|Published online: February 12, 2016||$US5.00|
The numerous positive effects gained through engaging in physical activity (PA) in one’s later years are becoming increasingly well documented; however, despite this, reports conclude that fewer than three percent of adults over the age of 65 years are achieving the recommended levels. This study attempts to shed light upon the possible sociocultural influences which may have an impact on PA behaviour within our ageing population. An in-depth qualitative study purposefully recruited participants involved in a PA intervention. Semi-structured interviews with twenty-four adults over 60 years were undertaken using an approach informed by grounded theory to elicit past and current PA levels and changing perceptions of active living over their lifetime. Early findings suggest that our ageing participants were unwilling to “exercise for exercise sake” and disassociated themselves from the “unnatural” gym environments often associated with PA in modern times. Their memories of “unforced” childhood play resonated to adult life with the belief their “busy” daily activities were adequate and often surpassed current recommendations. Findings provide a unique insight and enhanced understanding into the more theoretical underpinnings of PA behaviour from a sociocultural perspective. Such understanding may enable policy makers in this field to design and implement increasingly relevant and therefore successful PA programmes.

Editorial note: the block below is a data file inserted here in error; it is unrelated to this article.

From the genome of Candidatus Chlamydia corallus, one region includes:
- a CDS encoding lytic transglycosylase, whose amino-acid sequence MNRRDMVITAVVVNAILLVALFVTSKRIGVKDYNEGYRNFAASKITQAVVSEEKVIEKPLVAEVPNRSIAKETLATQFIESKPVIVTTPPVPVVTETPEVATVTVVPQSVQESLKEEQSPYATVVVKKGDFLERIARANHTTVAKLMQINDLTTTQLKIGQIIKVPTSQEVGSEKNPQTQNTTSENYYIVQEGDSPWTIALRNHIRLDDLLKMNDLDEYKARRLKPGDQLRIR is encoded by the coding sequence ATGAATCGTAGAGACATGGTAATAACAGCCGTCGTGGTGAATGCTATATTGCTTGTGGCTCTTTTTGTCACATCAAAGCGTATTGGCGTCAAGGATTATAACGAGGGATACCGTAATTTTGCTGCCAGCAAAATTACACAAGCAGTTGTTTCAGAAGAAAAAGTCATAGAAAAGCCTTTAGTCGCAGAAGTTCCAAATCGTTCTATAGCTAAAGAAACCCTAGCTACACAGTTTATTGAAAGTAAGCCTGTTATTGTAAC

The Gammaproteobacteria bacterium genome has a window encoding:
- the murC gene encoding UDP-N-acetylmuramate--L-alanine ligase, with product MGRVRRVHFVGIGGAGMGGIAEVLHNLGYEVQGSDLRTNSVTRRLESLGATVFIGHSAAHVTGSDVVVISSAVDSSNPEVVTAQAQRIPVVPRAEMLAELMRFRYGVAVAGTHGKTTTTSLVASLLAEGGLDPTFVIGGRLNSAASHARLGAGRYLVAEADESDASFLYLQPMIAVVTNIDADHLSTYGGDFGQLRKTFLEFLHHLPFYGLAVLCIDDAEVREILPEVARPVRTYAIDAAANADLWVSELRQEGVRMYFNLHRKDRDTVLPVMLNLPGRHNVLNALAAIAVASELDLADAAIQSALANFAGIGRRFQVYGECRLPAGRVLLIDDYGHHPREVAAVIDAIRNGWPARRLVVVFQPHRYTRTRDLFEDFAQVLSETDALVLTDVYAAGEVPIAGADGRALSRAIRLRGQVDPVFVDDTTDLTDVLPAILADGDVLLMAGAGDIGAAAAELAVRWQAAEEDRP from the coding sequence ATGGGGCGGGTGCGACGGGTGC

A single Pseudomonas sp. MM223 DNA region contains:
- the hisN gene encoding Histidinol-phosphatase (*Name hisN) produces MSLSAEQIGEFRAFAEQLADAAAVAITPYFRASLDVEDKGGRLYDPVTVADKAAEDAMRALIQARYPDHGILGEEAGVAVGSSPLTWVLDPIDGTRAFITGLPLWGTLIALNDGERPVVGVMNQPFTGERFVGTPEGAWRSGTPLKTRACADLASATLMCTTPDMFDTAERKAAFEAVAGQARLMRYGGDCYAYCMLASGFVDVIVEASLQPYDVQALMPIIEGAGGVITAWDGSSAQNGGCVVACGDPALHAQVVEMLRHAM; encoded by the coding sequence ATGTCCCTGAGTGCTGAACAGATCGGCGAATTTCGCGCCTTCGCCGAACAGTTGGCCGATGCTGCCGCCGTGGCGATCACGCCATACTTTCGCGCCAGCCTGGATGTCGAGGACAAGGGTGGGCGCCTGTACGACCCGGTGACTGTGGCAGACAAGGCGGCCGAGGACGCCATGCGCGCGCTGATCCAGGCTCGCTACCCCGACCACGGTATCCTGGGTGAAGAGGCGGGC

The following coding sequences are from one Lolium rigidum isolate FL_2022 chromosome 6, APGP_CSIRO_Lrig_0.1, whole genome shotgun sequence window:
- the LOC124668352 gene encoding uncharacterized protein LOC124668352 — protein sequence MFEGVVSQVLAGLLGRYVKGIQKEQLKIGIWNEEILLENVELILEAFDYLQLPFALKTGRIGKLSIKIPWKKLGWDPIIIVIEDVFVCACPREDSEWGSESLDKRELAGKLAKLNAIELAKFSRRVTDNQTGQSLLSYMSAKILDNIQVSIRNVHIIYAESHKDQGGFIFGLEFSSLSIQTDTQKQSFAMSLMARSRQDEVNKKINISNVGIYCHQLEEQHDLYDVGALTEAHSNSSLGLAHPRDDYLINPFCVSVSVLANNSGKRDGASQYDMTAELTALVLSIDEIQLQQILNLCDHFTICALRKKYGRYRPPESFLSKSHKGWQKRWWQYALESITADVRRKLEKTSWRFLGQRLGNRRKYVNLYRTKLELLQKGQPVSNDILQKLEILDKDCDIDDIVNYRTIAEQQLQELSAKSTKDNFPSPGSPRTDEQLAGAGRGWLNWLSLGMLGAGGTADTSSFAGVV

|Keywords:||Active Ageing, Sociocultural Influences, Grounded Theory|
The International Journal of Aging and Society, Volume 6, Issue 1, March 2016, pp.23-31. Article: Print (Spiral Bound). Published online: February 12, 2016 (Article: Electronic (PDF File; 391.021KB)).
Ph.D Student, School of Rehabilitation Sciences, University of East Anglia, Norwich, Norfolk, UK
Lecturer, Norwich Medical School, University of East Anglia, UK
Senior Lecturer Communication & Health, Norwich Medical School, University of East Anglia, Norwich, Norfolk, UK
Consultant General and Colorectal Surgeon, Norfolk and Norwich University Hospital, UK
Professor in Clinical Exercise Physiology, University of East Anglia, UK